The Unexpected Powerhouses: Caitlin Bowie on leading an all-female landscaping team
Caitlin Bowie hired and manages an all-female crew for Earth Inc., an award-winning landscape design firm. Her team is often underestimated — and used to proving every day that there’s no such thing as a man’s job.
By Hailey Eisen
Caitlin Bowie is a horticultural technician. She works outside, she installs and plants stunning, meticulous green spaces, and maintains them with precision and care. She works hard, lifts heavy objects daily, and gets her hands (her whole body for that matter) dirty. She couldn’t imagine herself doing anything else.
The fact that she has hired and works daily with an all-female team doesn’t seem abnormal to her. “But the reactions we get when we arrive at a job,” says the 33-year-old, “that’s what makes me think we’re a bit of an anomaly.”
And the jobs are not small. Caitlin works for Earth Inc., an award-winning landscape design firm known for transforming outdoor spaces with a unique blend of architecture and horticulture. It’s a role that takes her across the GTA — sometimes to renovation or building sites that are packed with male crews.
“We’re constantly being offered help,” Caitlin says, laughing. “Typically, it’s the other tradespeople working onsite — electricians, carpenters, and the like. They don’t expect a group of young women to be capable of the heavy lifting, of maneuvering a 500-pound tree.” But it’s all about good communication for Caitlin and her crew.
As Caitlin’s crewmate Elli Garlin recalls, “Most of the time they’ll at least ask us if we need help first, but one time we were getting a large tree into the back of a truck and a guy doing construction work nearby literally came up and just shoved the tree.”
“We like knowing we can do things ourselves. We’ve built strength and confidence by pushing ourselves and making the impossible possible on so many occasions.”
The women know that “gripping and ripping,” as Elli refers to it, is not the best way to get a job done. “We have a system that helps us work safely and efficiently. We make a plan and make sure everyone is on the same page.”
While Caitlin says men typically use force to get a heavy job done, she and her team are more strategic. It’s the shared attention to detail that Caitlin appreciates most about working with other women. When she was first hired by Earth Inc. five years ago, partners James Dale and Kennedy McRae gave her the power to hire her own crew. She had worked with men before — after all, most of the industry is male — and recognized the advantages of building an all-female team.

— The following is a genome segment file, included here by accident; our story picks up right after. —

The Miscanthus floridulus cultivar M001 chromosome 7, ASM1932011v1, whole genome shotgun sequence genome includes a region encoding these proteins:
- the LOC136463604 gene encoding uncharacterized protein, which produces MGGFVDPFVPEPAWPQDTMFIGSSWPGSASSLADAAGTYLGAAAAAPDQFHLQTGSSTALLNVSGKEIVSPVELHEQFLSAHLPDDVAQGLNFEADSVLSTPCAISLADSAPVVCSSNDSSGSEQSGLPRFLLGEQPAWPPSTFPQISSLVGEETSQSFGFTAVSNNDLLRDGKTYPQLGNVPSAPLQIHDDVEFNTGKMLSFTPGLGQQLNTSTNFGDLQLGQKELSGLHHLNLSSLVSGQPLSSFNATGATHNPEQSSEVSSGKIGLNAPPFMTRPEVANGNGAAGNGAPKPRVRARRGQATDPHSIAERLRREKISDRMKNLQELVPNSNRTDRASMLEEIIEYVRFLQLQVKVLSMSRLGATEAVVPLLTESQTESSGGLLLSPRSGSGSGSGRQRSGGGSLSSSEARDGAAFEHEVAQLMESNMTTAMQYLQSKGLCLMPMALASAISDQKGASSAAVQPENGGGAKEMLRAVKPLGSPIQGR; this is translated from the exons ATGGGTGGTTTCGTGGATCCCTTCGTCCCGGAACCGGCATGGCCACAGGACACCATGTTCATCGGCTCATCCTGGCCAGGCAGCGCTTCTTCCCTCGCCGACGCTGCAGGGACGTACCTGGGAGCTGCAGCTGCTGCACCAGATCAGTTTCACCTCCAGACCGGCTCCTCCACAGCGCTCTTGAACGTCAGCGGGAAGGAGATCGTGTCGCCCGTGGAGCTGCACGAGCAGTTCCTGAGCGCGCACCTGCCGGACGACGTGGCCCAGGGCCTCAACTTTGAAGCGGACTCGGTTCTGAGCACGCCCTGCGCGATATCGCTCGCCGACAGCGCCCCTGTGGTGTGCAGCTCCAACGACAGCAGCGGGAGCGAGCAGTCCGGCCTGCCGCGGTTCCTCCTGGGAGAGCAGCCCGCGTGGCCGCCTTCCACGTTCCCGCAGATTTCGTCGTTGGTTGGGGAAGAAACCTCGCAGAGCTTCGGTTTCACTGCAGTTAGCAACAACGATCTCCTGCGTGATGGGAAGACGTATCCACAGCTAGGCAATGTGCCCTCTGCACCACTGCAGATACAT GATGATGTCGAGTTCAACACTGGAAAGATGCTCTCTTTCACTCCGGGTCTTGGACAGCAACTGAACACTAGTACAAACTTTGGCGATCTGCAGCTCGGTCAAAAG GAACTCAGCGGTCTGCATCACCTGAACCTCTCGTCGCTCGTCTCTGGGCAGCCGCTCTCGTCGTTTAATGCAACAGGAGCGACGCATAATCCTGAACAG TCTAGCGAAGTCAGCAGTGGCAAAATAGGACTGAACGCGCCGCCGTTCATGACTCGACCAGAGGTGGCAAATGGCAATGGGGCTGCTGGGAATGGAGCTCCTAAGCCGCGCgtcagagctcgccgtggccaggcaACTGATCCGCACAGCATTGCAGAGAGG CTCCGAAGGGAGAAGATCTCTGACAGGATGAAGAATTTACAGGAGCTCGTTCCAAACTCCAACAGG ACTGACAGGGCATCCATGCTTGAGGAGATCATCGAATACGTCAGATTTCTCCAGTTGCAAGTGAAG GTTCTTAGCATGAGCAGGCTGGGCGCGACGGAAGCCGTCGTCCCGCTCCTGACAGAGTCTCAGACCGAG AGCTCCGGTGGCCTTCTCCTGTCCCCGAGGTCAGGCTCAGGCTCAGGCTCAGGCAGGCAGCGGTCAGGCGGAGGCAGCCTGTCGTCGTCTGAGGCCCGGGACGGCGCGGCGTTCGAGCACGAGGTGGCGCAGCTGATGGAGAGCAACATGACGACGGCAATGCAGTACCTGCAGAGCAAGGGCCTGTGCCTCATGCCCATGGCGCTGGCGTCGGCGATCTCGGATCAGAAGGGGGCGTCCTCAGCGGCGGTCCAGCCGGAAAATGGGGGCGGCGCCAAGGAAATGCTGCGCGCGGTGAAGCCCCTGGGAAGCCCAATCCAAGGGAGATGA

Both James and Kennedy will attest to that. “Earth Inc. does not intentionally try to have gender-specific crews but we do understand that cohesiveness within a team is paramount,” Kennedy explains. “Caitlin’s crew is a powerhouse.”
James adds, “They bring a different energy to the work that they do. Thoughtful, exact, well-organized; a fantastic ‘girl power’ that everybody senses.”
Creativity and precision is also a big part of their success as a team. A lot of the planting they do is for modern designs where straight lines are essential. Caitlin recalls one project in particular where they were creating a meadow-like feel (with grasses, a river, and flowers) in a backyard in Etobicoke. “It was an incredibly tough project and we had to bring eight giant trees into the yard and plant them perfectly straight,” she says. “The end result was immaculate.”
For the women on Caitlin’s crew, there’s also great power in doing something society doesn’t necessarily expect you to do. That’s what crew member Emilie Martin loves about the work. “We like knowing we can do things ourselves. We’ve built strength and confidence by pushing ourselves and making the impossible possible on so many occasions.”
Caitlin officially started in the industry when she was 18, initially as a grower in a wholesale greenhouse. She later graduated from the Horticultural Technician Certification Program at Humber College, and officially became a “journeyperson” — a certified skilled worker — registered in the Ontario College of Trades. But her path to becoming a horticultural technician working outdoors in nature started long before that. “I grew up in farm country where there was no such thing as male or female jobs — people just worked,” she says. “I’ve been covered in dirt my whole life, and I’m comfortable that way.”